Drake, Migos and Meek Mill rock the first “Aubrey & The Three Migos” tour date at Wells Fargo Center

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Drake | Photo by Jesse Faatz/Wells Fargo Center

Never underestimate the power of a hit. Or 180+ of them, the number of songs that Drake has placed across several smash single forums in his decade working the ropes of the recording biz. For when Drizzy and Atlanta’s Quavo, Offset and Takeoff‎ sold out the first of two shows for its “Aubrey & The Three Migos” showcase at Wells Fargo Center on Saturday, there was little for the pairing to do, but perform its wealth of best-known songs. The fact that Philly’s own Meek Mill, Drake’s longtime nemesis, joined the party at the end of Drizzy’s set just made the night that much greater.

Performing on a clean, rectangular stage, lit-from-below and in the center of the room, gave each act unencumbered freedom. For Quavo, Offset and Takeoff‎, that meant prowling the stage’s expanse while parsing its mix of fluid raps and AutoTune-icy crooning from the aptly-titled haunter “Fright Night,” and the equally sinister “Ice Tray,” to the goofy “Ric Flair Drip,” and the rapidly pulsating, “Bad and Boujee.” When the jumpsuit-sporting Migos threesome showed up during Drake’s set, they brought the hard and angular blaxploitative funk of “Stir Fly” and, of course, their Drizzy collab of 2013, “Versace.”
Drake at the Wells Fargo Center | Photo by Jesse Faatz/Wells Fargo Center
When it came to Drake’s wild set, the stage came alive with vivid projections and turned it into a swimming pool, a basketball court, a stormy night, a gihugic cellphone, and even a scorpion in reference to his newest album. This extended stage allowed Drake to bop, skip, hop and box his way through everything from slow, hymnal moments such as “Blue Tint,” and the cool “Emotionless,” to the dancehall-inspired trio of “Controlla,” “One Dance,” and “Hotline Bling.”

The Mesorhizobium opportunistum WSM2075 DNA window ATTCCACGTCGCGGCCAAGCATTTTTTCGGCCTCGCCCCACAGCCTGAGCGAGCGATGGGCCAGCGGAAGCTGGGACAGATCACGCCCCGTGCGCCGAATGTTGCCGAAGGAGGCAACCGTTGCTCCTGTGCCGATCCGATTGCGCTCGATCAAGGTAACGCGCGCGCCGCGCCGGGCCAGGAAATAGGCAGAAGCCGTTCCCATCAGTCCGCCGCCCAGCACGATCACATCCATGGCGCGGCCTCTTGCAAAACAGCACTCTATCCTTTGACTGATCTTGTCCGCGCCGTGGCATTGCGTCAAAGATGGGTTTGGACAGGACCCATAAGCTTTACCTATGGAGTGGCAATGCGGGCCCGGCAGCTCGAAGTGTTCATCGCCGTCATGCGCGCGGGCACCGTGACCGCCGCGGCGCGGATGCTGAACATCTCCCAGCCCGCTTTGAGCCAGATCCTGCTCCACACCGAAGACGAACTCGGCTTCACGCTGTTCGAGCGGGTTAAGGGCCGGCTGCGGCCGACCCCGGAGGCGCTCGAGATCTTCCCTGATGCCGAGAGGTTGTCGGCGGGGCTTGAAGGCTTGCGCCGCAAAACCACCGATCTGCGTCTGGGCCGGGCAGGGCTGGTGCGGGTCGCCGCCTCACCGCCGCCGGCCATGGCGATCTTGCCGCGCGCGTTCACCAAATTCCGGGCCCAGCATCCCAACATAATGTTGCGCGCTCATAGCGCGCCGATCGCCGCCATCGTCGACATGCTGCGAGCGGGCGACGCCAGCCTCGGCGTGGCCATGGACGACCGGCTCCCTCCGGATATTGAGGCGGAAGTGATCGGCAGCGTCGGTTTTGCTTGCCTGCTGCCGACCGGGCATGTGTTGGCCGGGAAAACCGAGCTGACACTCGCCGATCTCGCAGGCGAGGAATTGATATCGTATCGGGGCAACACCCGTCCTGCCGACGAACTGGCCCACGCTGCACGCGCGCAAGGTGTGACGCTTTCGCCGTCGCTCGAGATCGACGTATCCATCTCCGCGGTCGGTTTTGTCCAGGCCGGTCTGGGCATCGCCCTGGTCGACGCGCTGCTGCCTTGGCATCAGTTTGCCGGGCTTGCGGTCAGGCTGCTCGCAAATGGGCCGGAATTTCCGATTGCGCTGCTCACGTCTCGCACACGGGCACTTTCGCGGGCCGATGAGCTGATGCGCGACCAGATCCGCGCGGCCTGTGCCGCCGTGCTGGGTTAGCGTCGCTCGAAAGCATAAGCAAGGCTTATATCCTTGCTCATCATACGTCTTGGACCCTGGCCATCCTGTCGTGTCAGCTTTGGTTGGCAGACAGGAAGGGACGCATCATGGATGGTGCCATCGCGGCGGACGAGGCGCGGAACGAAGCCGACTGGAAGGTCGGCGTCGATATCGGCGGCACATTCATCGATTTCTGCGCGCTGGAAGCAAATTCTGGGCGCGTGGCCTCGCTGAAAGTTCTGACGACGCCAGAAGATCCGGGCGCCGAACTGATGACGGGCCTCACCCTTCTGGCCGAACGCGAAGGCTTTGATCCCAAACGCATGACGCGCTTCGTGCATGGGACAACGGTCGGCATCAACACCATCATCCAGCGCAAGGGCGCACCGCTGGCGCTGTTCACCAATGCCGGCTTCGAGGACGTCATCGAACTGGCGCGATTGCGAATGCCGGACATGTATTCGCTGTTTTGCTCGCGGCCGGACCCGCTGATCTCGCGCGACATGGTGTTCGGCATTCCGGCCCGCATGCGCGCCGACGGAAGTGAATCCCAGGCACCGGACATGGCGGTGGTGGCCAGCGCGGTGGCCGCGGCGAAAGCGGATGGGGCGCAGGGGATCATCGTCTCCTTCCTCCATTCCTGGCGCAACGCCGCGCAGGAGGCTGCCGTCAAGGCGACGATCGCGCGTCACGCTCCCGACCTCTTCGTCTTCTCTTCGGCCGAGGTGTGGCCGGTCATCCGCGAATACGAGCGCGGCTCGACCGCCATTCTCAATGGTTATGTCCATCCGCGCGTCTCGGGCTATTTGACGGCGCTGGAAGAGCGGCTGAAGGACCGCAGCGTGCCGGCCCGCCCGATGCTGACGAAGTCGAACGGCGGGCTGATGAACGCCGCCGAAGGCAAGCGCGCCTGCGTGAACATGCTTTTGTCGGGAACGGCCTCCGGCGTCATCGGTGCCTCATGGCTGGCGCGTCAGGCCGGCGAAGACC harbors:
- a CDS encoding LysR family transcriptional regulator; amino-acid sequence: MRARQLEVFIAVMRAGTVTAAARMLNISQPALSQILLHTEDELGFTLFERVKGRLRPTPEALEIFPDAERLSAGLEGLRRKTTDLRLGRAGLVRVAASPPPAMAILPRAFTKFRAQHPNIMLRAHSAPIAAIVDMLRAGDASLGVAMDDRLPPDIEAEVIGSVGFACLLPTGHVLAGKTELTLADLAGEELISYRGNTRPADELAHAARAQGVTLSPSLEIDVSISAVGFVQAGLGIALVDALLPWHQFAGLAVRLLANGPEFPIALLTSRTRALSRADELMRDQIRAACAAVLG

“Do you know it’s been ten years that we’ve been together…. I wonder if you even remember half the shit that we’ve been through?,” he asked, before launching into a series of early singles too-quickly abbreviated “Pop Style” and “HYFR,” as well as blips like his verse from Gucci Mane’s “Both,” and a chunk of his remix of Fetty Wap’s “My Way.”

 

As hip-hop/R&B’s preeminent paranoid lover man, the lament of “Jaded,” and its “Always felt like stickin’ ’round’s the same as being stuck” line seemed particularly poignant. “Can’t Take a Joke,” was appropriately bitter and biting. So too did the butter melting “Don’t Matter to Me” (featuring a posthumous vocal track from Michael Jackson) and a breezy, quiet cover of MJ’s “Rock With You” ring the right romantic bells. “Nice for What,” even looked beyond his own gripes to applaud working women everywhere. “There’s a real one in your reflection,” he rapped.

Drake welcomes Philly’s own Meek Mill to the stage | Photo by Jesse Faatz/Wells Fargo Center
Forty four songs after he started, and already one of 2018’s most enviable sets, Drake still managed to save the best for (near) last when he brought out Philly’s own, Meek Mill, who has famously had more than 99 problems to his name of late. Where Drizzy and Millz stand, their troubles go back four years to a Twitter war and a dis track battle that Drake mostly won, but sort-of ended in a fizzle. Until the other night in Boston, that is, when Drake welcomed Mill to the stage. That Drake brought Meek out in Philly, calling him “ a king,”  and saying Meek “calls the shots,” was gracious and great. Drake played hype man to Mill during his loud, proud raw rendition of “Dreams and Nightmares,” they hugged-hand shook it out, and Drake went about the business of executing a gorgeous “God’s Plan,” as the night’s closer, before exiting into the stage and fading to black. Watch Drake & Meek’s performance via YouTube below.

Amazing show. Tickets still available for the Sunday 9/16 show – available here.

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